Do you have Emo hair? Also called scene hair, the Emo hairstyle has been around since the 1990′s though it seems to be getting a lot of press lately. Sprung from the depths of “emotive hardcore” music, this once non-conformist, individualistic and original, “doing my own thing” hairstyle is sure becoming popular with the masses. Once considered a somewhat negative term, Emo hairstyles are now being embraced by trendy girls and guys alike. It’s now long hair or short, black hair or blonde and everything in between. Did Emo hairstyles get too cool and become the norm? Maybe.
One of my favorite definitions of the Emo hairstyle comes from Urban Dictionary.com:
“genre of softcore punk music that integrates unenthusiastic melodramatic 17 year olds who don’t smile, high pitched overwrought lyrics and inaudible guitar rifts with tight wool sweaters, tighter jeans, itchy scarves (even in the summer), ripped chucks with favorite bands signature, black square rimmed glasses, and ebony greasy unwashed hair that is required to cover at least 3/5 ths of the face at an angle.”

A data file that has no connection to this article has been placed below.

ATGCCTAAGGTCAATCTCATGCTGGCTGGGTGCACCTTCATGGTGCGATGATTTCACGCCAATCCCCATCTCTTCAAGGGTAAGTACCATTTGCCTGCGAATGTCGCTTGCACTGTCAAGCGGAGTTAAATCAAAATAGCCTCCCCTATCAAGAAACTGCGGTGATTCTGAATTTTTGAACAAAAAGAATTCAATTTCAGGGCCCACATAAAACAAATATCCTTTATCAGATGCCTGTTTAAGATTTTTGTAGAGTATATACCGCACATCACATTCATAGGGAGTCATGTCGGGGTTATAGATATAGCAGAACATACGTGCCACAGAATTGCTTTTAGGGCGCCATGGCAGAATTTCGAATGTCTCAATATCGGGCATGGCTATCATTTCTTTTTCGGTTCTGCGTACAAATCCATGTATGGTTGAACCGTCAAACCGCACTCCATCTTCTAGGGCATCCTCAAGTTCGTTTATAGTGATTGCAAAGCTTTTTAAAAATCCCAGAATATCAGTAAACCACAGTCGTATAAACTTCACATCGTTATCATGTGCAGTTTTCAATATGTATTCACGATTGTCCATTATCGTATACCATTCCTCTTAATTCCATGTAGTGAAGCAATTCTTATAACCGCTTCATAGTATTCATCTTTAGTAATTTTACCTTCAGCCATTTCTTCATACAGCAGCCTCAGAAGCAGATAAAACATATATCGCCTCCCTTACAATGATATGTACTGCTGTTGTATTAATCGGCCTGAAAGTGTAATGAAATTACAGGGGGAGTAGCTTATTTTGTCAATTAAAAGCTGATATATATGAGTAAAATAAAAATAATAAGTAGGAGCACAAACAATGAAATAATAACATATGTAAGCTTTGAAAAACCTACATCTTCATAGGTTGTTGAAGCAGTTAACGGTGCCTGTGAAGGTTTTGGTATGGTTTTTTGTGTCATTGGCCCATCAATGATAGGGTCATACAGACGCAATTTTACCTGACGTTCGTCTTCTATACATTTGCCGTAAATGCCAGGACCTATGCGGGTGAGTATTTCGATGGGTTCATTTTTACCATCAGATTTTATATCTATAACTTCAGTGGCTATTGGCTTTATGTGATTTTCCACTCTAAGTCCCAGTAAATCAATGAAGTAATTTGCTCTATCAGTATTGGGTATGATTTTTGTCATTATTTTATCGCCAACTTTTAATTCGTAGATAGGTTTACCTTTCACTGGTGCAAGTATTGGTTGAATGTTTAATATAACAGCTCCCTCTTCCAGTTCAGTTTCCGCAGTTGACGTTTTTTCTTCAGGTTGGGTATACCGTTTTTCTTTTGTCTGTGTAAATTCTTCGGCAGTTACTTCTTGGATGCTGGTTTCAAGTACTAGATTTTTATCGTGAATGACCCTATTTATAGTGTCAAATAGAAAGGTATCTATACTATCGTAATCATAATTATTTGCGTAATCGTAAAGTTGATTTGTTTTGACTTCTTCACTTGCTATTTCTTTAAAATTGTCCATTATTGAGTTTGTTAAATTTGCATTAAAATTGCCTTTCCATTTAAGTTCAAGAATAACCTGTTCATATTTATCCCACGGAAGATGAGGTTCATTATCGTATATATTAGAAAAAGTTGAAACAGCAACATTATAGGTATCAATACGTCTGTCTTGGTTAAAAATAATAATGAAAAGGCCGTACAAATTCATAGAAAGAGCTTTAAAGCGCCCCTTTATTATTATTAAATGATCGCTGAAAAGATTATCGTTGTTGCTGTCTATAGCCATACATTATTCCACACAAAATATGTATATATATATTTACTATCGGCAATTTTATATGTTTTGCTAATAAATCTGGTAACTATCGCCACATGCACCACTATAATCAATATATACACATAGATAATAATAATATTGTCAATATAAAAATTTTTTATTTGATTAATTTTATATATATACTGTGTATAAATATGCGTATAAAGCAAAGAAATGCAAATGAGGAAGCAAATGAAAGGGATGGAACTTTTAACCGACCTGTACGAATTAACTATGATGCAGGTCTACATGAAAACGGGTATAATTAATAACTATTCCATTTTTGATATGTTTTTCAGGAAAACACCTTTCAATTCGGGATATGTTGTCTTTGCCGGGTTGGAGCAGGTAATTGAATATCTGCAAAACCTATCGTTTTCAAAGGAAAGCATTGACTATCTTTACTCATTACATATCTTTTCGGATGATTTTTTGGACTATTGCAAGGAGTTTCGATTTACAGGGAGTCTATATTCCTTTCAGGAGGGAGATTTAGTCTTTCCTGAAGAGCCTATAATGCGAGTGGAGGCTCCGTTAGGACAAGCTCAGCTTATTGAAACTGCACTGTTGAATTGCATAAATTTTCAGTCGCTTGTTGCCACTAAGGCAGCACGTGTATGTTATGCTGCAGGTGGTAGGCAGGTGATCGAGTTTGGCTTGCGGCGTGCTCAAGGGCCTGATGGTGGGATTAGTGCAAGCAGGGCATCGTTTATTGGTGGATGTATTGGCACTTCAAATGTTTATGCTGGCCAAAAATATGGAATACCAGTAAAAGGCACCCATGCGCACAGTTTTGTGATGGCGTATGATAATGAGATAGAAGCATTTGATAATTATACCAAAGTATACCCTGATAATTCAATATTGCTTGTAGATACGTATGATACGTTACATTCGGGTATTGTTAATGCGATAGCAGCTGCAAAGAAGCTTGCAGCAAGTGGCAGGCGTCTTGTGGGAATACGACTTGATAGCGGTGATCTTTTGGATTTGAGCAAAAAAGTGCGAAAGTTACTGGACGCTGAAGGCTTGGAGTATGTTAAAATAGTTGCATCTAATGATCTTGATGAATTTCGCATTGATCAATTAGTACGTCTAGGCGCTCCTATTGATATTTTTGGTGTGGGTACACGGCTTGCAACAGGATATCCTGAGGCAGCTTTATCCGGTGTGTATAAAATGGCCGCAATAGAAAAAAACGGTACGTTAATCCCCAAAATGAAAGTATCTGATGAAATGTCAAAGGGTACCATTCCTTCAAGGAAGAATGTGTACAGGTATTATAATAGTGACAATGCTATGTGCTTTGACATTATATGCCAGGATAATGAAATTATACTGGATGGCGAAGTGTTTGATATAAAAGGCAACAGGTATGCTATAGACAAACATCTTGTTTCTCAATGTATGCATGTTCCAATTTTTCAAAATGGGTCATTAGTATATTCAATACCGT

Though that doesn’t entirely sum up the entire genre (it really just sounds like High School to me) this video montage will help put things in perspective. Emo hair might just mean teenage angst meets flat iron plus hairspray. The one common thread in all of these styles is a super uneven choppy haircut and super sleek strands usually sprayed into oblivion. (For more help with tools, check out our best flat irons section.)
I’m sure you’ve seen the Emo hairstyle emerging, it’s actually quite cool, though now that I’ve blogged about it, it just became more mainstream.
Popular looks include long side-swept bangs, sometimes covering one or both eyes. Also popular is hair that is straightened and dyed black. Bright colors, such as blue, pink, red, or bleached blond, are also typical as highlights in emo hairstyles. Short, choppy layers of hair are also common.